Implementing Unicode SMS support

Hi, CircuitMess team! I was checking the source code to see what it’d take to implement 16-bit SMS encoding support (I get a bunch of texts in cyrillic, they come out as asterisks, and by the time they are saved into a json on the SD card, they are already irreversibly mis-parsed). Looks like you guys don’t use SIM800 native text mode and instead have your own PDU decoder. However, I wasn’t able to figure out exactly which module I need to modify, because these two seem to have some overlap in functionality (plus the arduino_pdu_decoder one seems quite a bit different from the version elsewhere on GitHub):

Could you give me some pointers?
Also, I’m guessing after I figure out this part, I’ll also need to figure out the fonts somewhere?..

1 Like


I’m just going to get straight to the point.
The SIM800 PDU parser works fine for UTF8 characters, but if you have a Unicode character in the SMS, the SIM800 module reverts back to reporting the raw SMS PDU code. We needed to make our own custom PDU parsing functions, mostly by modifying this project’s code.

We refrained from using UCS2 (Unicode) encoding in our code, mostly because of the font limitations.

A nice place to start would be the MAKERphone::pduDecode function, mostly the parts where we’re decoding the PDU in a different way depending on the codingScheme flag (it shows what coding scheme the SMS is written in).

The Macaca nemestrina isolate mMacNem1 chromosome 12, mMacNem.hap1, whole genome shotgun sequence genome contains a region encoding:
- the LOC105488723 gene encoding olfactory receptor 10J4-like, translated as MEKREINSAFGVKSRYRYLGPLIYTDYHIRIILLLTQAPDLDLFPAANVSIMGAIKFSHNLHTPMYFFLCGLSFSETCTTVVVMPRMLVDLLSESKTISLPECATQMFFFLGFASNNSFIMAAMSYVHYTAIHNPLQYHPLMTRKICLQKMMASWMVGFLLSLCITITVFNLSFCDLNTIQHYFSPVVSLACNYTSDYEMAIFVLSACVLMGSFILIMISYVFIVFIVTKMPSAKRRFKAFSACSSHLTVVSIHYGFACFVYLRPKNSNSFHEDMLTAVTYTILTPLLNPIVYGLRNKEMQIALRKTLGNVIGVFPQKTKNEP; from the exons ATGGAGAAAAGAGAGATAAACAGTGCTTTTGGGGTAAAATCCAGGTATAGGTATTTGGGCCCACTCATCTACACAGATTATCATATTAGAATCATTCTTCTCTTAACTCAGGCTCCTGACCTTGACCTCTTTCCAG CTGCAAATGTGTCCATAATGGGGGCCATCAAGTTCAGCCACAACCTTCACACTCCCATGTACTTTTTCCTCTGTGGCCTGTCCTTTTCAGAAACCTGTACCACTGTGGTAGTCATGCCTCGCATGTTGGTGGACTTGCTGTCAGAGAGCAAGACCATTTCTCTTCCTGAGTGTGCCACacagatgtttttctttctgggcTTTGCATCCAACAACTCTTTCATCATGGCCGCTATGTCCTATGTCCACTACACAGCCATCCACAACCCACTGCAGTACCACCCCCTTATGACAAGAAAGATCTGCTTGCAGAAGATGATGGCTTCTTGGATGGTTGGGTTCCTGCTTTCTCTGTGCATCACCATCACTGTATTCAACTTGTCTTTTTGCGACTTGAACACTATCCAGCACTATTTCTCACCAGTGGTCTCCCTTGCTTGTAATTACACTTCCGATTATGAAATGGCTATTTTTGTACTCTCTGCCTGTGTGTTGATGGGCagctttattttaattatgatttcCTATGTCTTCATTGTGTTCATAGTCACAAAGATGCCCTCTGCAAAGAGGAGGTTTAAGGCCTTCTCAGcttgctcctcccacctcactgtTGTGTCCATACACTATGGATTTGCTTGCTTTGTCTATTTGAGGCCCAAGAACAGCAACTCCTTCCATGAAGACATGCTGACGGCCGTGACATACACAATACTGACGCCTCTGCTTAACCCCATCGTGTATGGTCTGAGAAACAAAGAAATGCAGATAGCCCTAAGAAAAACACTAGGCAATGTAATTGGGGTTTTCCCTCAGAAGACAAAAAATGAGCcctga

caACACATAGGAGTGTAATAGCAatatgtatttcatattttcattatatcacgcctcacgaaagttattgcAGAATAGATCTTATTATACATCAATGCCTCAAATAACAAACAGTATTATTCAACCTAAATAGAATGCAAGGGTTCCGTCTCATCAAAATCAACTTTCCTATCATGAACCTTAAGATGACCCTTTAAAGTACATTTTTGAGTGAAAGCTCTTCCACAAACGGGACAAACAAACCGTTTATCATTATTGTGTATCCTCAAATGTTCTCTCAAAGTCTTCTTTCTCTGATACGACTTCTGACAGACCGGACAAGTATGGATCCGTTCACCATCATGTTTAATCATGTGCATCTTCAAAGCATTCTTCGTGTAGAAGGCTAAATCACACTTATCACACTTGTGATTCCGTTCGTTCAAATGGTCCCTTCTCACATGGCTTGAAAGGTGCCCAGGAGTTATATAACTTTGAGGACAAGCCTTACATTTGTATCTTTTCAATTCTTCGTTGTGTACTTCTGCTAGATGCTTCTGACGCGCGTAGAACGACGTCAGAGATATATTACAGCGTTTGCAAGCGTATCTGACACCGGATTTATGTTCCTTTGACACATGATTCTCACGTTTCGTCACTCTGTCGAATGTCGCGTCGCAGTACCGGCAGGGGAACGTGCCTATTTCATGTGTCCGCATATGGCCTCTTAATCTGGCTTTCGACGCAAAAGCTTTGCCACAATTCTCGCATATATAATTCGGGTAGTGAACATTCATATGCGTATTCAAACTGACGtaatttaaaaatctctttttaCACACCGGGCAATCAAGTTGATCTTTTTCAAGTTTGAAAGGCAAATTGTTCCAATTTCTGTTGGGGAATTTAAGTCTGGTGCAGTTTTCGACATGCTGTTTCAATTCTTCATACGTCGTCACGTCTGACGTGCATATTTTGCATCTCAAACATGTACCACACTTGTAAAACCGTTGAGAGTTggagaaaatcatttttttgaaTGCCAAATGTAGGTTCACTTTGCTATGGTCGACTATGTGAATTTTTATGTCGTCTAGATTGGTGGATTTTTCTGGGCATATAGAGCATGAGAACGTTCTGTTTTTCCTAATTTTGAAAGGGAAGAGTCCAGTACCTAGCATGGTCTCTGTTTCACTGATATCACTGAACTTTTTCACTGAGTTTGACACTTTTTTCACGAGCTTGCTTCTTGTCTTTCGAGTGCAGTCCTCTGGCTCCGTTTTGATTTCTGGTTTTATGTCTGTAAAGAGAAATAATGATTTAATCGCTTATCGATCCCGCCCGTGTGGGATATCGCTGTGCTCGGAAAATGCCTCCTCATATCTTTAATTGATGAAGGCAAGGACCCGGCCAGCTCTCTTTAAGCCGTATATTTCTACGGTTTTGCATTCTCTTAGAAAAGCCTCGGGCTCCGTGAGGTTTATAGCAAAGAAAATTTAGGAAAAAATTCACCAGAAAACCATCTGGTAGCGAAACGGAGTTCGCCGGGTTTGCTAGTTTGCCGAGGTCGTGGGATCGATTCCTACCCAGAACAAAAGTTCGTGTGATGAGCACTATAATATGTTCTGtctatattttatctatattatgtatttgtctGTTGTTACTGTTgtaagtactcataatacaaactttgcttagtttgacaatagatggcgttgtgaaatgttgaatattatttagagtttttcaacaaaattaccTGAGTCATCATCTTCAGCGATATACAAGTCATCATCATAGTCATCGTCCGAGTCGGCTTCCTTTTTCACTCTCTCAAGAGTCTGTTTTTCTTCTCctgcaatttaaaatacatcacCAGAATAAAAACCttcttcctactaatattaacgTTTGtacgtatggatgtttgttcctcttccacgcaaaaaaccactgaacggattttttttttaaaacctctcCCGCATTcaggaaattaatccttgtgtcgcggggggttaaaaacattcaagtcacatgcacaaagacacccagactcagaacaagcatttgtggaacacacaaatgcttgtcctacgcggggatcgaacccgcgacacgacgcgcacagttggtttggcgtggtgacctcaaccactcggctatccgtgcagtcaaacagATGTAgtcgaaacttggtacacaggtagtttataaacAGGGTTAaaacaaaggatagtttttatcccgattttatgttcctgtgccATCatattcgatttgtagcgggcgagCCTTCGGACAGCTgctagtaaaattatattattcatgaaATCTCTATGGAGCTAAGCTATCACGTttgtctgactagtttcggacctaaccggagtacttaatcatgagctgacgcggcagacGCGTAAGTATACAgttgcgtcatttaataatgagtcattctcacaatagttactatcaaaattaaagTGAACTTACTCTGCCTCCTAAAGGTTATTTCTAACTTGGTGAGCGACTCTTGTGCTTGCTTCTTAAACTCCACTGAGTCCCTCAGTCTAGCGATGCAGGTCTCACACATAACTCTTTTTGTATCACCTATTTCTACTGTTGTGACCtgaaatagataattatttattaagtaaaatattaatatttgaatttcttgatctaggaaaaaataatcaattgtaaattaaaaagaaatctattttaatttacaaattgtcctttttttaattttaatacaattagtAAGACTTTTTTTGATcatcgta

To save a Unicode SMS you should take a look at the block of code starting from line 6473 in MAKERphone.cpp. There we purposefully refrained from saving any Unicode chars and replacing them with asterisks.

The font, on the other hand, seems like a much more limiting factor, but there should be some Cyrillic fonts somewhere on the web.

Thanks for taking an interest in the project. I hope this gives you an idea of where to start.


Sorry for disappearing, only recently got the time to look into this. Thanks for the write-up, with it I managed to at least successfully save incoming unicode messages to messages.json to read on PC.
Now, the font part is indeed trickier. To minimize changes, I’d prefer to just generate a replacement for Font7.c with more characters. However, Adafuit’s fontconverter doesn’t accept multiple subsets. Without understanding the structure of .c/.h font I can’t make a reasonably small file that would cover both Latin and Cyrillic characters. On the other hand, taking all of the first 1327 characters (all Latin, Greek and Cyrillic blocks) nets a 50kb+ file. LittleVGL’s converter allows multiple subsets, but the output format seems different from Adafruit’s, and again, I don’t understand these files enough to tweak manually. Any help?